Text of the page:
The original, independent guide to Lisbon
The original, independent guide to Lisbon
Lisbon terminal 2 handles the departures of all of the low-cost flights and typifies everything which is bad with low-cost travel. The entire terminal was constructed for efficiency, with passenger comfort an afterthought; there are basic facilities, endless standing in queues and is extremely busy during peak hours or if there are delays.
The Aerobus outside the terminal 2 building
To add to the general confusion and second-class status of the terminal, there is only a lowly bus service from the main terminal to terminal 2, with no direct connection to the metro. On the positives, the terminal is modern, very easy to navigate around (as there are just two large rooms) and the staff are comparatively friendly and helpful.
This guide will provide an overview of Terminal 2, including details of how to get there, terminal facilities and other useful travel tips.
Terminal 2 was constructed to provide additional capacity for Lisbon Airport and was originally for designed to cater for domestic flights. However, since 2015 the terminal has been used exclusively for the low-cost airline flights.
Whilst this small terminal lacks the range of facilities offered by larger airports, the easy navigation and streamlined services enable this terminal to traffic passengers effectively, allowing for quick turnaround flight times.
All of the check in desks in the first basic hall
All of the low-cost airlines fly out of Terminal 2, these include; Ryan Air, Easy Jet, Norwegian and Wizz Air. The charter holiday companies often also use this terminal. Always confirm the departure terminal before heading to the airport, and this will be outlined on the ticket or boarding document.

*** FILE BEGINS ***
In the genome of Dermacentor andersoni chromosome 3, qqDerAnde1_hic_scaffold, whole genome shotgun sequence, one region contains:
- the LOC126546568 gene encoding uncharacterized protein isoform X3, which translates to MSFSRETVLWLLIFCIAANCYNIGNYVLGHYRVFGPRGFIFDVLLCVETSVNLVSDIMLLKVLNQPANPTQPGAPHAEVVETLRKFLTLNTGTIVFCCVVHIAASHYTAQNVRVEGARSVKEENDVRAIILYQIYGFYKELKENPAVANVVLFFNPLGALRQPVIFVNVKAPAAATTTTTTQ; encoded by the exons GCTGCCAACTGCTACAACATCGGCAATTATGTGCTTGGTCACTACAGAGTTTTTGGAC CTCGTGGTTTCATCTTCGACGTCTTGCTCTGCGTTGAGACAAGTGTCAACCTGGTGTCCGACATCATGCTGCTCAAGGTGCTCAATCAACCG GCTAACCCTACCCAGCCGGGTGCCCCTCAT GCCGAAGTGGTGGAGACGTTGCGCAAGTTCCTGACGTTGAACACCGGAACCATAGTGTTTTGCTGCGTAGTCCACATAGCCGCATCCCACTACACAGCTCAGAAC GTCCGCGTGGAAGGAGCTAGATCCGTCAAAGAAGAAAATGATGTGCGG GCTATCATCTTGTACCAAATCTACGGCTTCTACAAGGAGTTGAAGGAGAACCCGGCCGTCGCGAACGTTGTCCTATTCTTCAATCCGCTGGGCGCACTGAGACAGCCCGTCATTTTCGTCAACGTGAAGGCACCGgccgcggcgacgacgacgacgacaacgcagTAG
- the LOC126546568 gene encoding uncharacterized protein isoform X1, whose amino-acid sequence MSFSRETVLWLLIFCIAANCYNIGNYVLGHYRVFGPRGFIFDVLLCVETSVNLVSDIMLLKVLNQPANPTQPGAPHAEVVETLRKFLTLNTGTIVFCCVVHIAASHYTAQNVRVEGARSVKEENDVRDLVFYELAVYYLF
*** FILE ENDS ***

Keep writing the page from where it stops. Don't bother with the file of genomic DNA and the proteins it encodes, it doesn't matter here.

An Easy Jet flight on the approach to Lisbon airport (view is along the Parque Eduardo and Tejo)
All incoming flights arrive at Terminal 1, irrespective of the airline - Terminal 2 is for departures only. On arrival to Lisbon, the low-cost airlines taxi their planes to park in front of Terminal 2 and then passengers are taken by bus to Terminal 1 to clear immigration and collect baggage. This is why there is such a long bus journey from the plane to the terminal building when arriving at Lisbon.
All of the main facilites are at Terminal 1
When passengers are leaving Lisbon via terminal 2, it is just a short walk from the terminal building to the waiting aircraft, and usually there is no need for a bus transfer. The small terminal, short distances and endless queuing means (that for the airlines) the processes are efficient and quick.
Terminal 1 is the main hub of Lisbon airport and has a connection to the metro (the recommended means of travel to the airport). Terminal 2 has no connection to the metro and is 1km to the west of Terminal 1.
There is a free shuttle bus connecting the terminals, which leaves from the outside the departures hall of Terminal 1 (GPS: 38.76889, -9.12945) and stops outside Terminal 2 (GPS 38.76358, -9.13759).
The shuttle bus departs every 10-20 minutes during daylight hours and tends to wait until it is completely full before leaving, this can mean that there is standing room only. Always allow enough time for this additional stage of your journey.
The bus to terminal 2 outside the main terminal building
The route between the terminals follows the exterior perimeter fence and is totally unsuitable to walk. If arriving from the metro station: Enter the main Terminal 1 building, turn left and walk up the stairs/escalator, which will leads to the departures hall. From here, simply exit the hall via the main doors and the bus stop is clearly signed on the right.
The Aerobus is a bus service which (via two bus routes) connects the main tourist and business areas of Lisbon with the airport. A ticket on the Aerobus costs €4, and there are departures every 20 minutes between 7h30 to 22h45, for more information, please see https://www.aerobus.pt. (link opens new tab)